The poems of John Keats, Walt Whitman, Emily Dickinson, Wallace Stevens, Marianne Moore, Gwendolyn Brooks and W. S. Merwin are carefully studied and cleverly defined in Seek After: On Seven Modern Lyric Poets. David Baker meticulously curated twenty-three essays that explores the verses of these poets, where at times an author goes in depth on the form of the poem: Carl Phillips writes the technique of using an ellipsis shows “Stevens seems to want to emphasize the break, the breach between the figurative world we’ve just left and the literal one we’ve been abandoned to.” Baker states that “we tend to overlook Moore’s exceptions and substitutions” in her unconventional syllabics. In addition to the “polyvocal, fragmentary, and overtly sociopolitical in nature” prose of Brooks, Meghan O’ Rourke claims “to read “Riot” is to have to ask why it ends with an invocation of individual and—crucially—erotic renewal.” Rosanna Warren notes “the conventional lyric preoccupation with time passing, then, translates for Merwin into the particular grief of time running out for many species of plants and animals, and perhaps for the earth itself.”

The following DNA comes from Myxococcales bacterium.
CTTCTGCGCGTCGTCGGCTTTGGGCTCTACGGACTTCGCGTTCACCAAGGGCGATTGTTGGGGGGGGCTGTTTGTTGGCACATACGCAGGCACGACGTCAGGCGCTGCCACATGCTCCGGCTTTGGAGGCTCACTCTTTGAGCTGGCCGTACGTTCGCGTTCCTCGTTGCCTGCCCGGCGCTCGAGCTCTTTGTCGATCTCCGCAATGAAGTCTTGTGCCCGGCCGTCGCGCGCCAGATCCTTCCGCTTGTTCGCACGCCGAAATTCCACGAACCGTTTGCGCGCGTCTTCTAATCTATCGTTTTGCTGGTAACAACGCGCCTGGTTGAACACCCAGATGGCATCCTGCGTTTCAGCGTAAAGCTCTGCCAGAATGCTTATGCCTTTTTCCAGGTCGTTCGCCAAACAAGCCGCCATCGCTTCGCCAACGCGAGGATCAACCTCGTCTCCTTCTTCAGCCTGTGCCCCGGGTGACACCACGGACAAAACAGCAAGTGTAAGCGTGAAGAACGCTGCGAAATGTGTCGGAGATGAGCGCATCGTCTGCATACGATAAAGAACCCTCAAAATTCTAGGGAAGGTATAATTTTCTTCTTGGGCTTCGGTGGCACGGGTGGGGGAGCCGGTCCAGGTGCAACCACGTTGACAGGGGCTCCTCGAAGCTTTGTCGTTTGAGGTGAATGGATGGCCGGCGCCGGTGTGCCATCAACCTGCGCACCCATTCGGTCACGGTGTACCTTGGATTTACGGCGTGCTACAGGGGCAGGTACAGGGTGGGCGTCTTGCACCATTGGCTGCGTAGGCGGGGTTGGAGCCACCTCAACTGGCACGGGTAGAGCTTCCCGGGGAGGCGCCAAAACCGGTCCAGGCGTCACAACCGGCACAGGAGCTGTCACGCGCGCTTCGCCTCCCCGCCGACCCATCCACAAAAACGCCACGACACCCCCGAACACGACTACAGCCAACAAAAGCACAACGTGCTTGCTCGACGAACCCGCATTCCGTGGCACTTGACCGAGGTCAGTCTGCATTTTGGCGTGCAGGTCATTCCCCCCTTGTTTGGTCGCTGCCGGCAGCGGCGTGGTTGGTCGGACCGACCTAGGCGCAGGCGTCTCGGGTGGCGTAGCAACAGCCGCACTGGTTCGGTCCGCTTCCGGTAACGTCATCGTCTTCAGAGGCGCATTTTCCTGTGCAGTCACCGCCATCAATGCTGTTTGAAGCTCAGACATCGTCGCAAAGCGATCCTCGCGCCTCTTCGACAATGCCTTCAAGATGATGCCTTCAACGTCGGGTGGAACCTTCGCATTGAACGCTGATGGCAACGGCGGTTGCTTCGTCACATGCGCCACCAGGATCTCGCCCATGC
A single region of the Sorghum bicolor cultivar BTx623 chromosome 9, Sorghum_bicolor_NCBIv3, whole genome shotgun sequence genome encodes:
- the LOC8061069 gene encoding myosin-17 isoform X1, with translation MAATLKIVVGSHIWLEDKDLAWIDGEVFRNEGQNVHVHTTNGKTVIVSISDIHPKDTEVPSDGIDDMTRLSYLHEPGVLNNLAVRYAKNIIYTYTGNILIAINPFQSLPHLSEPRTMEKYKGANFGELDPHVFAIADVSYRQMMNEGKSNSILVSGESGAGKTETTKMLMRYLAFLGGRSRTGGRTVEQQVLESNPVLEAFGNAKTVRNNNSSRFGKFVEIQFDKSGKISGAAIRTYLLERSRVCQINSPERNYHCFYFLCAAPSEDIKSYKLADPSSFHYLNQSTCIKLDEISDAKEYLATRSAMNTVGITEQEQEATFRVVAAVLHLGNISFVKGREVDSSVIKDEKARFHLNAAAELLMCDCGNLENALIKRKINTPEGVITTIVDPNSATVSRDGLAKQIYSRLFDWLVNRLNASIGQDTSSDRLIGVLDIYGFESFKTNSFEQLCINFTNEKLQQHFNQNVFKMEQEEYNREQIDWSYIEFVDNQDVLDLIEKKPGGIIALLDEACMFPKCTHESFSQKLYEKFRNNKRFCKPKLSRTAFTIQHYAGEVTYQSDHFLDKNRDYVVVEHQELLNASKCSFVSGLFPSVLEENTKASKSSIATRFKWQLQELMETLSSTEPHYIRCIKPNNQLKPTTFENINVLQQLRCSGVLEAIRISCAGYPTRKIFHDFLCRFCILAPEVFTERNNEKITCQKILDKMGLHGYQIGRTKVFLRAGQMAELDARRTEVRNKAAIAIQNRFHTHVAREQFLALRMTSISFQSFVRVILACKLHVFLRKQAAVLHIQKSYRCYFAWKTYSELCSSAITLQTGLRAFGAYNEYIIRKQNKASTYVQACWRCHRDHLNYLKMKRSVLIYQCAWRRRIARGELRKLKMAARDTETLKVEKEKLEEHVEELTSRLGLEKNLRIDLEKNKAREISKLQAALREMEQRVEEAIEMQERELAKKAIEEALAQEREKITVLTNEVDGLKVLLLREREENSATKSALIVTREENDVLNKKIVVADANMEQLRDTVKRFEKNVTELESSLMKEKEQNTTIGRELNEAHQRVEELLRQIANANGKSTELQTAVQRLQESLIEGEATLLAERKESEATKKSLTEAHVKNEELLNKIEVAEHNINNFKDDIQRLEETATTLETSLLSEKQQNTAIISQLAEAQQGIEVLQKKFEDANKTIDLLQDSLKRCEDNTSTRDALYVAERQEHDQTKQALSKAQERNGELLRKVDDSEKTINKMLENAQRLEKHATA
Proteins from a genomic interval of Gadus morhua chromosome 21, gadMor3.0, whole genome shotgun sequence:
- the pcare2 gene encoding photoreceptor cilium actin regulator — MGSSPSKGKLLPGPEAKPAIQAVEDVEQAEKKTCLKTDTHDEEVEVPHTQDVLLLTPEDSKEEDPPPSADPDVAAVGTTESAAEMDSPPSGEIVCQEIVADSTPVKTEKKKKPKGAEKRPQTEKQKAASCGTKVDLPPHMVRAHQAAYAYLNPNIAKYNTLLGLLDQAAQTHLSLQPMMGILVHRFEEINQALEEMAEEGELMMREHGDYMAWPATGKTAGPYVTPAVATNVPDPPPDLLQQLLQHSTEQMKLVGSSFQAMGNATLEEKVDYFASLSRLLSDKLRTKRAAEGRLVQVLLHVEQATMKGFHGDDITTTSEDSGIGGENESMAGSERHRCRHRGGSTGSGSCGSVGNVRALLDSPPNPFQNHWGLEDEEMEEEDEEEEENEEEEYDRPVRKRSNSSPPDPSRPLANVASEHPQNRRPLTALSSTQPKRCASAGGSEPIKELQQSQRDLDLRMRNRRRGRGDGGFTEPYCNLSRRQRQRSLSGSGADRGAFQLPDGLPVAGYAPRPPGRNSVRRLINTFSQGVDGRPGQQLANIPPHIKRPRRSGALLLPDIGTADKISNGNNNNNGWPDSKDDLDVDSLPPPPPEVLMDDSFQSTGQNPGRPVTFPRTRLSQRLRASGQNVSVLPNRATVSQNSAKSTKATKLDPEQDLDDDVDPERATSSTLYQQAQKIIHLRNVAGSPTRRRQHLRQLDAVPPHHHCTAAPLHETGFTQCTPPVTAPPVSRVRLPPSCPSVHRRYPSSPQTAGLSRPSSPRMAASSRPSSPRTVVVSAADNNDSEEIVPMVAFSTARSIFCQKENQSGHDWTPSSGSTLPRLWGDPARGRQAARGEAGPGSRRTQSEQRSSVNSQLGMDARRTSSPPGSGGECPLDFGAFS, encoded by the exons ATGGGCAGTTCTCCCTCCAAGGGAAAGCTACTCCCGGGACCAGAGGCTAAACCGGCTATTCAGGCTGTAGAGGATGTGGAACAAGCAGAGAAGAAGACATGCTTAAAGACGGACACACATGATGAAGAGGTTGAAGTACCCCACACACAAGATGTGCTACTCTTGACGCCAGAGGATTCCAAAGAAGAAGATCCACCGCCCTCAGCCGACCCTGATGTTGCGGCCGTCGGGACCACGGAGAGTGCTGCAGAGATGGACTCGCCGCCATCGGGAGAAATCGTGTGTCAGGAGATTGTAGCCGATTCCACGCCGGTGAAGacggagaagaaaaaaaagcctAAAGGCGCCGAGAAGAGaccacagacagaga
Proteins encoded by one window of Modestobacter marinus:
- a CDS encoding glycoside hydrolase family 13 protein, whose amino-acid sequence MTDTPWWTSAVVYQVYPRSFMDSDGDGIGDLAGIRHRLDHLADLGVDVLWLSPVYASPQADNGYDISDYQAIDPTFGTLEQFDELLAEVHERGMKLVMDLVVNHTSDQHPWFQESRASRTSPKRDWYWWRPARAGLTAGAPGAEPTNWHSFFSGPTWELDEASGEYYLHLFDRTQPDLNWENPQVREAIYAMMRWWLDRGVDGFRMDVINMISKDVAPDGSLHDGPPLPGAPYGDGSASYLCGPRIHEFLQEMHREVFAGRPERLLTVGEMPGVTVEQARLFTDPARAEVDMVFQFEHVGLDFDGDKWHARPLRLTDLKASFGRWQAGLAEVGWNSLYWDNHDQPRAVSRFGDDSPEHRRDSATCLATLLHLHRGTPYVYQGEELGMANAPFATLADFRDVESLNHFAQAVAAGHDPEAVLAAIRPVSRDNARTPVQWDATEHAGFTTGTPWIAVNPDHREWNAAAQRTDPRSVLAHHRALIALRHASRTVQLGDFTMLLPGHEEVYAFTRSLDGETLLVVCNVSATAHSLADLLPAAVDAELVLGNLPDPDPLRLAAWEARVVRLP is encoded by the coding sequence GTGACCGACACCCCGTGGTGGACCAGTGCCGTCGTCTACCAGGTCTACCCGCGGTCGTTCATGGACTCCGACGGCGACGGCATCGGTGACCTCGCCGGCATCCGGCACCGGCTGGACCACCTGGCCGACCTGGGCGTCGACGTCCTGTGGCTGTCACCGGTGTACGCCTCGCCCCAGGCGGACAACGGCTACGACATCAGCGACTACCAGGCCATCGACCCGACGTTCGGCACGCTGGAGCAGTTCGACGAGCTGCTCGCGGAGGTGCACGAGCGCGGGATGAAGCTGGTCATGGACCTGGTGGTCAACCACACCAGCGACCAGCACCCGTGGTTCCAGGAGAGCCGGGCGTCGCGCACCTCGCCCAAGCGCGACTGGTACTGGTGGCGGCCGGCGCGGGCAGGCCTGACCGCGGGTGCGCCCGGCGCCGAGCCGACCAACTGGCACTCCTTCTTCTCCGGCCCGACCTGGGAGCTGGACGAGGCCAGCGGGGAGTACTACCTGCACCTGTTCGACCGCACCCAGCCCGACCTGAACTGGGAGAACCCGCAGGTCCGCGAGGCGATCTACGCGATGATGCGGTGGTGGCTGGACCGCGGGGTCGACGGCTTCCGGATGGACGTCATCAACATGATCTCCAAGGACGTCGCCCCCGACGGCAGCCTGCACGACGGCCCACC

The influential poets of today’s literature show that these nineteenth-and twentieth-century poets paved the way for contemporary poetry. Linda Gregerson asserts that “Walt Whitman did change forever the possibilities of American poetic speech: he enabled American poetry to leap quite over the Victoriana that so beautifully elaborated, and stultified, English lyric production,” and Ann Townsend believes that “Emily Dickinson’s poems do not live apart from the world; they are the world.” Seek After requests that the reader searches for the ability to find what “a whole life is,” as Rosanna Warren says, once they have finished this insightful collection of essays.
Published by Stephen F. Austin University Press